Everybody knows about Lambeau Field, but very few nowadays know anything about the man whose name it bears. Curly Lambeau founded, played and coached the Green Bay Packers starting in 1919, two years before the NFL came into existence. He shares this distinction with George Halas who founded the Bears that same year.
Lambeau started his football career as a star at Green Bay East High School where he was the captain of the team his senior year. He was a good enough player to gain the attention of the legendary Knute Rockne at Notre Dame. He enrolled at Notre Dame in 1918 and made the varsity team as a freshman. A severe case of tonsillitis after his freshman year forced him to return home before his sophomore season.
Upon to returning to Green Bay, Lambeau went to work as a shipping clerk at the Indian Packing Company. While working there, Lambeau and his friend George Whitney Calhoun, founded the Green Bay Packers on August 11, 1919. They were originally named the Green Bay Indians after the packing company that they worked for after the company put up $500 for uniforms. Shortly thereafter, the team’s naming rights were sold to the Acme Packing Company and they would forever be known as the Green Bay Packers.
Lambeau was the Head Coach of the Packers from 1919 to 1949. During that time he ran the day to day operations of the team and had almost complete control of the entire organization. He started out as a player-coach, playing halfback in the old single wing offense as the primary runner and passer. In 77 games he threw 24 TD passes, rushed for 8 TDs and caught 3 TD passes. Lambeau was the first Packer ever to throw a pass, throw a TD pass, and convert a Field Goal. He won his only NFL Championship as a player-coach in 1929.
Lambeau’s 33 year career in the NFL as a Head Coach, 29 of which were with the Packers, was second only to George Halas.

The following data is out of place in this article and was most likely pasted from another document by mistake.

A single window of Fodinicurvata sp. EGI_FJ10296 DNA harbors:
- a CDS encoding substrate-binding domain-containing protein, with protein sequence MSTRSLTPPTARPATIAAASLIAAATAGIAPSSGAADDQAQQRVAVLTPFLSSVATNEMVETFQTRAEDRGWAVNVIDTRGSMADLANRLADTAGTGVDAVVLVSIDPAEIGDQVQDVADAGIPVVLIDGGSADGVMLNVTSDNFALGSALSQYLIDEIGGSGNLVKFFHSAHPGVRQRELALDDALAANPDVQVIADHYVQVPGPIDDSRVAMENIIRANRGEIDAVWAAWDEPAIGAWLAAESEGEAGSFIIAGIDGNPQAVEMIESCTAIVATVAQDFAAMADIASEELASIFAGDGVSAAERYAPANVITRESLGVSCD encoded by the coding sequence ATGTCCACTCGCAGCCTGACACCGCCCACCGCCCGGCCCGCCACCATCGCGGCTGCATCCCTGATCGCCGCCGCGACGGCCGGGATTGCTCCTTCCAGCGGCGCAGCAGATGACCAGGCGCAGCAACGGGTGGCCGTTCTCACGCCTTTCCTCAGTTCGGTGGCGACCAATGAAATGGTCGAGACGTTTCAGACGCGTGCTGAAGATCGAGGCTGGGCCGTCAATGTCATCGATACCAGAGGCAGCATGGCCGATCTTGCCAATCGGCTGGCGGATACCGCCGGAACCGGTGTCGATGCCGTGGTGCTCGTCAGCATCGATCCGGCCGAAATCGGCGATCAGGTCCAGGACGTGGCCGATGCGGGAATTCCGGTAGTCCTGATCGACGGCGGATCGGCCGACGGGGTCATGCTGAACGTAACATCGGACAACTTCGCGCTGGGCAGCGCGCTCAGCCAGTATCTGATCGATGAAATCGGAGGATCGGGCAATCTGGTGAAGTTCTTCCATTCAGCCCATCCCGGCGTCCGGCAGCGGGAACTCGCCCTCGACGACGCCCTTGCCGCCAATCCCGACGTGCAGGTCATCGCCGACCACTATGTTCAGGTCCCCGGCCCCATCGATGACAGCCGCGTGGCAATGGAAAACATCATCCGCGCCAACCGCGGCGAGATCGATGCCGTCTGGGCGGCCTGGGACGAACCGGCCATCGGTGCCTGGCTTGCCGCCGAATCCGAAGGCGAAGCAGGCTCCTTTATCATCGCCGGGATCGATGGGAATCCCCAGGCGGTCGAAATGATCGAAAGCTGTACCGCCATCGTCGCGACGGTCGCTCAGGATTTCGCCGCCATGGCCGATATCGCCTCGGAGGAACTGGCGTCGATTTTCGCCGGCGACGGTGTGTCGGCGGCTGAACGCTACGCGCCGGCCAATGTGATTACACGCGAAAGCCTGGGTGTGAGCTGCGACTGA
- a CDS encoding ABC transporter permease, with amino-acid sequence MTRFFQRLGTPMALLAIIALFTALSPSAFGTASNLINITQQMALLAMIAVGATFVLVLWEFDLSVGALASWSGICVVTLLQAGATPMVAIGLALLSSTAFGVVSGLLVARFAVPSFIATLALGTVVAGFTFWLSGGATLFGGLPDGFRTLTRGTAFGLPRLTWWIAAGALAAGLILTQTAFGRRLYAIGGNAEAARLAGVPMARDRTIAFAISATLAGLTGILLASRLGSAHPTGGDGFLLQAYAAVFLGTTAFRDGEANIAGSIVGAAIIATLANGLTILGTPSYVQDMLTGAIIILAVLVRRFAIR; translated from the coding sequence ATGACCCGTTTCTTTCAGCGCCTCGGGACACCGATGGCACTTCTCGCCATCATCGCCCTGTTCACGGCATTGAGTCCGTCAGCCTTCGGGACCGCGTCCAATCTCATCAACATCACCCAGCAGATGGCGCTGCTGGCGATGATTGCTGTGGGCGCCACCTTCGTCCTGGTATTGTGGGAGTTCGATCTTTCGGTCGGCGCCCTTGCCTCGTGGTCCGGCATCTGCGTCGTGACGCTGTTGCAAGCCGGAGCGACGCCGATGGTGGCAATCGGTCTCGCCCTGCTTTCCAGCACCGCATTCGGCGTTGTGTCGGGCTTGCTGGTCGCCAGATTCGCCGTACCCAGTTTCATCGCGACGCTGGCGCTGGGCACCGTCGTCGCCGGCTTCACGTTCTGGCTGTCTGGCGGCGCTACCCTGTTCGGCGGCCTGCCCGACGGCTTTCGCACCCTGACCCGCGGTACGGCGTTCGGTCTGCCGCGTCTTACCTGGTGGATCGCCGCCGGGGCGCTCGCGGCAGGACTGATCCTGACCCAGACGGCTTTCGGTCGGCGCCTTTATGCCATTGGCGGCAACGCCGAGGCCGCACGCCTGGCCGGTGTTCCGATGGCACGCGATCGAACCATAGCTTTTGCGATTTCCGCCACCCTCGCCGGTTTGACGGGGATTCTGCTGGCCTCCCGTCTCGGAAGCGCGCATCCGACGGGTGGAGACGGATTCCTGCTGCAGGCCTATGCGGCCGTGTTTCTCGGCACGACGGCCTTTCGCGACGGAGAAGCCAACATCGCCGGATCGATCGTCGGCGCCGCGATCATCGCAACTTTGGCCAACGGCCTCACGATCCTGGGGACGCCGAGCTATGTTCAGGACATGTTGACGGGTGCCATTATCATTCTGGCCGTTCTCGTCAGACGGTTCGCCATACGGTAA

He won 226 games, lost 132 and tied 22 (only Don Shula, Halas and Tom Landry won more). He won six NFL championships (only Halas won as many).
But his players never once carried him off the field in celebration. For every player who believed in him, there was another who despised him for being insincere and untrustworthy.
“I don’t think guys played out of respect for Curly as much as out of fear of Curly,” said Bob Snyder, who served as an assistant coach with the Packers in 1949. “A lot of guys didn’t like Paul Brown. A lot of guys didn’t like Lombardi. But they respected them. I think they were just scared of Curly.”
Lambeau wasn’t necessarily a tyrant on the field, but he had strict rules and he let everybody know who was boss.
He would slap players with steep, unreasonable fines in an age when they made meager wages. He would threaten their jobs. He would place the blame for mistakes and defeats squarely on their shoulders.
“I remember I called him up once after we lost a ball game,” said Art Daley, a retired sportswriter who covered the Packers in the 1940s for the Green Bay Press-Gazette. “Andy Uram fumbled at the end. I think it was (against) the Bears. Curly said, ‘We didn’t lose the ballgame, Andy Uram did.’ ”